April 19, 2018

Best Books Q&A: Rabih Alameddine, author of The Hakawati

By Wilda Williams

In the Middle East, a hakawati is a storyteller; and in his magical and exuberant fourth novel, The Hakawati, an LJ Best Book, Lebanese American author Rabih Alameddine displays a Scheherazade-like genius for enchanting readers by interweaving multiple narratives revolving around several generations of a Lebanese family, with tales and stories within stories drawn from the Koran, the Bible, Arab folklore, Ovid, Shakespeare, and more.

How did the novel come about?
The Hakawati had many beginnings. In 1999, I wrote a long piece that was later trimmed and published as a short story. That was Chapter Ten from the novel in a different form. I wrote a couple more stories, one successful, the other not. The latter ended up as part of the book. I had different ideas for novels in my head, though, and none of them seemed to make much sense. Then, in 2003, I was teaching in Beirut when my father was dying in the hospital. I couldn’t follow through on any of my previous ideas, so I began to write something completely different: the first grandfather chapter. I placed the man in Urfa [a Turkish city] because I had read a memoir based there. I discovered that Urfa was the birthplace of Abraham, so I began to reread Old Testament stories. Then I found out that the city was a hotbed of pigeon wars. Who knew?

Yet all this was simply material. I didn’t have a novel. I didn’t have a structure, and I had stories raging and clawing in my chest. I wanted to write about a family gathered around a deathbed; I wanted to write a novel about parents and offspring; I wanted to write a novel about the grandfather and how a family begins, how it forms (Abraham, Ishmael, Isaac?); I wanted to tell stories. It was a year later, in 2004, that it finally occurred to me that it was one novel, that everything fit together because the grandfather was a hakawati, and so was the entire family. Once I had that, I had the structure. I had my novel.

What are some of the oral and written storytelling sources that influenced you in the writing of this book?
I’ve always been influenced by my reading. For this novel it was books, books, and more books: Calvino, Homer, Ovid; Koran, Bible, Bhagavad Gita; literary, commercial, and pulp fiction; Arabic poetry and folktales; a hakawati’s book; German studies of Arabic tales; Marvel comics, DC comics, Astérix and Obélix, Tintin; Nabokov, Borges, Nooteboom; Shakespeare’s plays; and memoirs written by family members now long gone.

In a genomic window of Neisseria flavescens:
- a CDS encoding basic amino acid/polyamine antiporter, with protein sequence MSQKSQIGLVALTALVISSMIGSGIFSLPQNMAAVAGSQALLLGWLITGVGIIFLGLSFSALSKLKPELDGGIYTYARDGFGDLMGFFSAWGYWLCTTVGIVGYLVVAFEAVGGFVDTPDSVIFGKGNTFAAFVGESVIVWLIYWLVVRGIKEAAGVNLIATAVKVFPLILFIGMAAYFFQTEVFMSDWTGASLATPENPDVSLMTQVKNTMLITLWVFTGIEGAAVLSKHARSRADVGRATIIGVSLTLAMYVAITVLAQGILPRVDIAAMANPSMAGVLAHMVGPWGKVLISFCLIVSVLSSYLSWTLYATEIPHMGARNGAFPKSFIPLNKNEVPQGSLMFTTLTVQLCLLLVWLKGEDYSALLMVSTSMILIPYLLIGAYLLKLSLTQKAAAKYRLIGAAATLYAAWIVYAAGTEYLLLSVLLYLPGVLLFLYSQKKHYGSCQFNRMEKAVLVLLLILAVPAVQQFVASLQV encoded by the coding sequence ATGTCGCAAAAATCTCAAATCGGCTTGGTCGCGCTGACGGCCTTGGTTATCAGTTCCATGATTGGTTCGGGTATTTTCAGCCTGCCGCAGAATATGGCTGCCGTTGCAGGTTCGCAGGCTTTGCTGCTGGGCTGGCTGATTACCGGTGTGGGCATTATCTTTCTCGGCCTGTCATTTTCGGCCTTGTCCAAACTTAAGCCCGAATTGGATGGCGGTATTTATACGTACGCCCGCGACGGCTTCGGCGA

But then I’ve always considered myself fortunate to be Lebanese. Once I understood what kind of book I was writing, I spread the word among family and friends that I was looking for stories. I received hundreds of calls from acquaintances, long-lost relatives, strangers who swore they were relatives, talkers all, wanting to tell me their stories. Stories flit about us all the time. We just forget to listen. Our butterfly nets gather dust.

Your mastery of multiple plot lines is dazzling. How did you keep track of the different threads and weave them into a cohesive whole?
I don’t plot anywhere but in my head—no outlines, corkboards, or graphs! I was a mathematician and studied engineering. I’ve always had a certain facility with spatial problems. Maybe that’s why I can keep track of the different weaves, but I’m unable to explain how.

Not surprisingly for a culture that produced The Arabian Nights, storytelling has always been an important art in the Middle East. Are there modern-day hakawatis in Lebanon? Or are the new hakawatis novelists like yourself? Are there other Lebanese authors that you would recommend to American readers?
There are no modern-day hakawatis, at least not in Lebanon. I know of one in Damascus, in a café called the Nafoura (fountain), but he plies his trade for tourists. I heard of a couple of retired old coots in northern Syria, both Kurds. There is a theater troupe in Cairo that is trying to revive the art, but I don’t know much about them. Are novelists the new hakawatis? Yes, and so are playwrights, poets, filmmakers, and even soap operas. I do read Hanan al-Shaykh and Rashid al-Daif. Other Lebanese writers I read are Amin Maalouf, Hoda Barakat, and Elias Khoury.

Do you still live part-time in Beirut? What is the city like today?
I do. Like all great cities, Beirut is constantly changing and must be experienced. Come visit.